During her pregnancy, there will be several vet visits (cha-ching!).  Depending on her breed and condition, she may or may not be able to deliver normally.  I’ve had many rescue dogs deliver at my place and only ONE deliver without an issue.  One of ours was a c-section which ran about $1200.00…. And once they have one, they will not be able to deliver again without another c-section (and another $1200.00)…

 

When she does get close to delivery date, you’ll have to be with her.  Plan to take time off from work and plan on being with her for at least 12 hours straight during delivery.  Plan on helping her if she needs it – some dogs deliver up to 12 puppies and they get very tired after #5 or so.  Sometimes you have to tie chords, etc, and take the placentas away so she doesn’t eat them (can be too much for her). Hope you’re not squeamish!    When she’s done delivering or if she’s too tired to continue delivering, she might need a shot to get her cleaned out (cha-ching!)…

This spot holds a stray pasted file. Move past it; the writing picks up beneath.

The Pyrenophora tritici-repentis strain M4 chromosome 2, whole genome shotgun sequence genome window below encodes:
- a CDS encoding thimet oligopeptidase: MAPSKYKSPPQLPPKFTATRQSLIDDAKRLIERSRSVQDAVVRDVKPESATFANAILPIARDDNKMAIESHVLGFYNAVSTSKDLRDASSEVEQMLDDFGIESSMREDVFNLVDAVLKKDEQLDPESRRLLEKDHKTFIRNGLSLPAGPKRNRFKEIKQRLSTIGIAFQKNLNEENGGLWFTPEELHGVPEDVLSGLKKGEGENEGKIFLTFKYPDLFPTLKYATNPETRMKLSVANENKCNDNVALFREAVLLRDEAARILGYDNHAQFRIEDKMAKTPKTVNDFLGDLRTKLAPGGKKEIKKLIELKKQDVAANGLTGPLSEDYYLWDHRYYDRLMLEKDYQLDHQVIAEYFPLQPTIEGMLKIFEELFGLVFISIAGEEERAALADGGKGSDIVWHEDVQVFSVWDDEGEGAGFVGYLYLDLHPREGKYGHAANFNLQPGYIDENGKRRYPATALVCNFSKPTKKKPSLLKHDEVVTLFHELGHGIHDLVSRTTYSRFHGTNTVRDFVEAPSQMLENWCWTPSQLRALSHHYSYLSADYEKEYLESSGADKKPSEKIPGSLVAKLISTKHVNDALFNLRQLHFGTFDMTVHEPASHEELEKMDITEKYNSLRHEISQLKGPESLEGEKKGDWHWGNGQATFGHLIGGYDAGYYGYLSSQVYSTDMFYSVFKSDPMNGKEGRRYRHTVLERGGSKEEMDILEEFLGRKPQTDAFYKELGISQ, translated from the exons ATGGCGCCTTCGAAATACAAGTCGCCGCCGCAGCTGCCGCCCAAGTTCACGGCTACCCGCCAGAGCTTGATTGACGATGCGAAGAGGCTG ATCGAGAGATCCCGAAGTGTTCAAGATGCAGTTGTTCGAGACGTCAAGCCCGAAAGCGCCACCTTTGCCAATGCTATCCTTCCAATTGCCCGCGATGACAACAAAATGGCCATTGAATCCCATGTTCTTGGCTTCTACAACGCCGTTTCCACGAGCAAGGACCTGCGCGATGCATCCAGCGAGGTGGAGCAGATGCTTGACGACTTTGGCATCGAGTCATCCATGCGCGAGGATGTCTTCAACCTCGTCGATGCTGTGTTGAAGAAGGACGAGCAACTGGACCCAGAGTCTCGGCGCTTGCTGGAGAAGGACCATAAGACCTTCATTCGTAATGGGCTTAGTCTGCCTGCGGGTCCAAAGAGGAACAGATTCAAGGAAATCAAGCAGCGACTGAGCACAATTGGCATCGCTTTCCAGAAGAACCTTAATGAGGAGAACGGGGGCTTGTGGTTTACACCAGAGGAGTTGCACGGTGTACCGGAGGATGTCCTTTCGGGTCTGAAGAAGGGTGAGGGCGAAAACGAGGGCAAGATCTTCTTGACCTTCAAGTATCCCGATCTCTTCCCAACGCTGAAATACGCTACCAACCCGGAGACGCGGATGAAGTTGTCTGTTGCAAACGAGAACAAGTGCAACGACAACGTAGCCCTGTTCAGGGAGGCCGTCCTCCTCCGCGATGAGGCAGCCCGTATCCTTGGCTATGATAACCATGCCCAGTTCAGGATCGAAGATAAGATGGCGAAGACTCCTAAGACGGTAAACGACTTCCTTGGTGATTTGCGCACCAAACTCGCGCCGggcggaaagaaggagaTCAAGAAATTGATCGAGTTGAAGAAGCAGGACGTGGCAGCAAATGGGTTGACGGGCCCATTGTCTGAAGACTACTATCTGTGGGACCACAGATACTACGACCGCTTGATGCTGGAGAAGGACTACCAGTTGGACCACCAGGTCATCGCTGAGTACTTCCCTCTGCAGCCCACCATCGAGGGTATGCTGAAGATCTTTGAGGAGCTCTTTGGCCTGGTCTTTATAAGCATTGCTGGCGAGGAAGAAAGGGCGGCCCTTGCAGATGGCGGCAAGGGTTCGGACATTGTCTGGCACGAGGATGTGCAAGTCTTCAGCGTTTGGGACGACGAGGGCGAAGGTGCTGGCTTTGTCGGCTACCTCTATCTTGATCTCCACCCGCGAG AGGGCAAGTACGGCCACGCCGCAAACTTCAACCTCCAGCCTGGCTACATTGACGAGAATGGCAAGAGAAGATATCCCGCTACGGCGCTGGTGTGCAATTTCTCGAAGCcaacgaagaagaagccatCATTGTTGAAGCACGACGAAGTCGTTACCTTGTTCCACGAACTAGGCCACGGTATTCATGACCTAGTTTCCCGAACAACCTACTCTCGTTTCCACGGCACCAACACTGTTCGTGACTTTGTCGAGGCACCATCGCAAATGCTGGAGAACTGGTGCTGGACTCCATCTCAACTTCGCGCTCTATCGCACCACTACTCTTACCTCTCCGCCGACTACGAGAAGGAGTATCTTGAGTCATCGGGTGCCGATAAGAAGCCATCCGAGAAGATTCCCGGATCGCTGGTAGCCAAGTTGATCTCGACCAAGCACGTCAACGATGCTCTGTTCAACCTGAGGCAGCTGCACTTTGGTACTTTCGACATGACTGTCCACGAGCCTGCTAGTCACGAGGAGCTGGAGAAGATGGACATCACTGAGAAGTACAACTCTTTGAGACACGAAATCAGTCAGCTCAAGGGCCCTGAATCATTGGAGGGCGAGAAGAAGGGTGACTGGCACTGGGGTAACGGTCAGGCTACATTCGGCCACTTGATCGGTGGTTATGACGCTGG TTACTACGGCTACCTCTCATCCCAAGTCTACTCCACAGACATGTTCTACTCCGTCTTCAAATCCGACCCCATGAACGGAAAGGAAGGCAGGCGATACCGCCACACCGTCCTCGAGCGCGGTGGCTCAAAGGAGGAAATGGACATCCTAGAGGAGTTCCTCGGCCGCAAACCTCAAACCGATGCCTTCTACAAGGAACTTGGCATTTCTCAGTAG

Once she’s delivered, you need to make sure she’s got enough milk and that she doesn’t develop mastitis which would make it impossible for her to feed them.  Then YOU get to do that, every two hours, around the clock.  Even with a healthy mom, stuff happens.  She’ll need to be watched for pyometria – an infection of the uterus which can kill her.

She’d have to have an emergency spay to save her life – BIG CHA-CHING!!!